Manila Bulletin

Ocean’s deep­est part filled with toxic pol­lu­tants, study re­veals

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MOSCOW (PNA/Sput­nik) – "Ex­tra­or­di­nary lev­els" of pol­lu­tion have been found in the Mar­i­ana Trench, the deep­est part of the Earth’s oceans.

Pol­lu­tants from the 1970s have ac­cu­mu­lated among the crus­taceans that live there, con­tam­i­nat­ing life 11,000 me­ters be­low sea level.

The study, con­ducted by re­searchers from the Univer­sity of Aberdeen and the James Hut­ton In­sti­tute and pub­lished in Na­ture, found that pol­lu­tion was per­va­sive and in­tense within the Mar­i­ana and the sim­i­larly deep Ker­madec Trench.

The pol­lu­tant in ques­tion is called a per­sis­tent or­ganic pol­lu­tant (POP), or­ganic com­pounds that do not biode­grade. The en­vi­ron­men­tal dev­as­ta­tion these com­pounds can cause, as they are nearly im­pos­si­ble to re­move once they are in­tro­duced to an en­vi­ron­ment, is sig­nif­i­cant.

In ad­di­tion, POPs have been linked to dis­rup­tions in the en­docrine and re­pro­duc­tive pro­cesses of an­i­mals.

POPs do not de­grade, and so when dumped in the ocean they would ac­cu­mu­late in­side an­i­mals. Those an­i­mals would then sink into deep trenches like the Mar­i­ana when they died, at which point their bod­ies would be eaten by scav­engers.

As a re­sult, POPs are now heav­ily present in the bod­ies of the Mar­i­ana Trench’s crus­taceans. The re­port claims the pol­lu­tion lev­els to be on par with the dump­ing grounds used by Chi­nese plas­tics man­u­fac­tur­ers.

“In crea­tures that live in shal­lower waters, ex­po­sure to POPs can re­duce re­pro­duc­tive suc­cess and thus pop­u­la­tion growth. It’s hard to study deeper an­i­mals alive un­der con­trolled con­di­tions but can as­sume the pol­lu­tants have a sim­i­lar ef­fect,” wrote study lead Alan Jamieson in an opin­ion piece on The Con­ver­sa­tion.

“The re­al­ity is that the deep sea just isn’t that re­mote, and the great depth and pres­sures are only an imag­i­nary de­fense against the ef­fects of what we do ‘up here.’ The bot­tom line is that the deep sea – most of planet Earth – is any­thing but ex­empt from the con­se­quences of what hap- pens above it, and it’s about time we ap­pre­ci­ated that.”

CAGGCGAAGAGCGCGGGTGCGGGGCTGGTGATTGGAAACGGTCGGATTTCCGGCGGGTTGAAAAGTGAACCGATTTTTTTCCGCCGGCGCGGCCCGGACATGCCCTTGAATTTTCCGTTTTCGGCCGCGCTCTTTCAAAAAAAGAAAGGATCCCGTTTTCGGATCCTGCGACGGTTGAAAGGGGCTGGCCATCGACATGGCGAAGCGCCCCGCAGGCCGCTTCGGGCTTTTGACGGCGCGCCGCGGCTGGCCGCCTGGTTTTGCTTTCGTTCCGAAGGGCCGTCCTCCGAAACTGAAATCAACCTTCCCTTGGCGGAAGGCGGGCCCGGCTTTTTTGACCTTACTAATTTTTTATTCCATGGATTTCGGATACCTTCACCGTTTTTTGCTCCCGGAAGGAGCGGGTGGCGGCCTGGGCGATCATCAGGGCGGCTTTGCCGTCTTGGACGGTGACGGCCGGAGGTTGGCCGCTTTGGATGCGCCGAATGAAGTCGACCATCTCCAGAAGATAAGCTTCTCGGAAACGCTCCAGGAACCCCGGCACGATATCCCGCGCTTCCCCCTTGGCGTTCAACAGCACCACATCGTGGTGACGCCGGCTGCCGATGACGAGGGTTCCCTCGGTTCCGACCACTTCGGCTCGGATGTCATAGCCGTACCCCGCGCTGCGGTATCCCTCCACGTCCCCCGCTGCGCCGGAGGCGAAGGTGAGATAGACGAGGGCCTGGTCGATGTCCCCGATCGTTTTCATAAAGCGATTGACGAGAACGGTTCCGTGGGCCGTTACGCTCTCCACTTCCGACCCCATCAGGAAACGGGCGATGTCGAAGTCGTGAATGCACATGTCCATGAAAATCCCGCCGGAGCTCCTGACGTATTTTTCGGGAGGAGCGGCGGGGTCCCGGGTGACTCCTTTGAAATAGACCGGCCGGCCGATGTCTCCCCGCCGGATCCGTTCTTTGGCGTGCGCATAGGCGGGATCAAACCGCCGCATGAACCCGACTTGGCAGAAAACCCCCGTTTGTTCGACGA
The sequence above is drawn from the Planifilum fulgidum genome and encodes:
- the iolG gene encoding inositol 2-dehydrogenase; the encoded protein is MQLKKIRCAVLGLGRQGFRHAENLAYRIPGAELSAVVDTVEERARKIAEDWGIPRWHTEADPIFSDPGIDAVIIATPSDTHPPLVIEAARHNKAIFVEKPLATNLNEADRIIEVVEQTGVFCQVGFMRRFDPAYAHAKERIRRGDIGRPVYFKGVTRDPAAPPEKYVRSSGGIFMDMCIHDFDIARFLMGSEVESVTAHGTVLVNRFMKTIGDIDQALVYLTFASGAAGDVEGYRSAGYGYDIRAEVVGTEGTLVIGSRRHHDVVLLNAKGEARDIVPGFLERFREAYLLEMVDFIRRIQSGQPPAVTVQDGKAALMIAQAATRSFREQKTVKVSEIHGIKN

In re­cent decades, gov­ern­ments had be­gun to re­al­ize the dan­gers of POPs. Poly­chlo­ri­nated biphenyl (PCB), a POP used for things like coolant and trans­former fluid, was banned world­wide in the ’70s when it was found to cause birth de­fects and other health prob­lems.

In 2001, the Stock­holm Con­ven­tion was drafted which elim­i­nated POP pro­duc­tion in most of the world. Only a small hand­ful of coun­tries have not rat­i­fied the treaty, in­clud­ing Turk­menistan, Uzbek­istan, South Su­dan, and the United States.

An­other ma­jor risk to ocean life is plas­tic pol­lu­tion, brought on by plas­tic mi­crobeads present in soaps and sham­poos. They go down the drain and end up in the oceans, where they present a dan­ger to marine life.

“It seems that once again, we have a shock­ing ex­am­ple of our own stu­pid­ity, as peo­ple grad­u­ally re­al­ize that plas­tic mi­crobeads are, fun­nily enough, made of plas­tic, and that stuff that goes down the sink doesn’t mag­i­cally dis­ap­pear into an­other di­men­sion,” wrote Jamieson.

The United King­dom passed a ban on plas­tic mi­crobeads in some prod­ucts in late 2016. New Zealand passed a full ban in Jan­uary, 2017.

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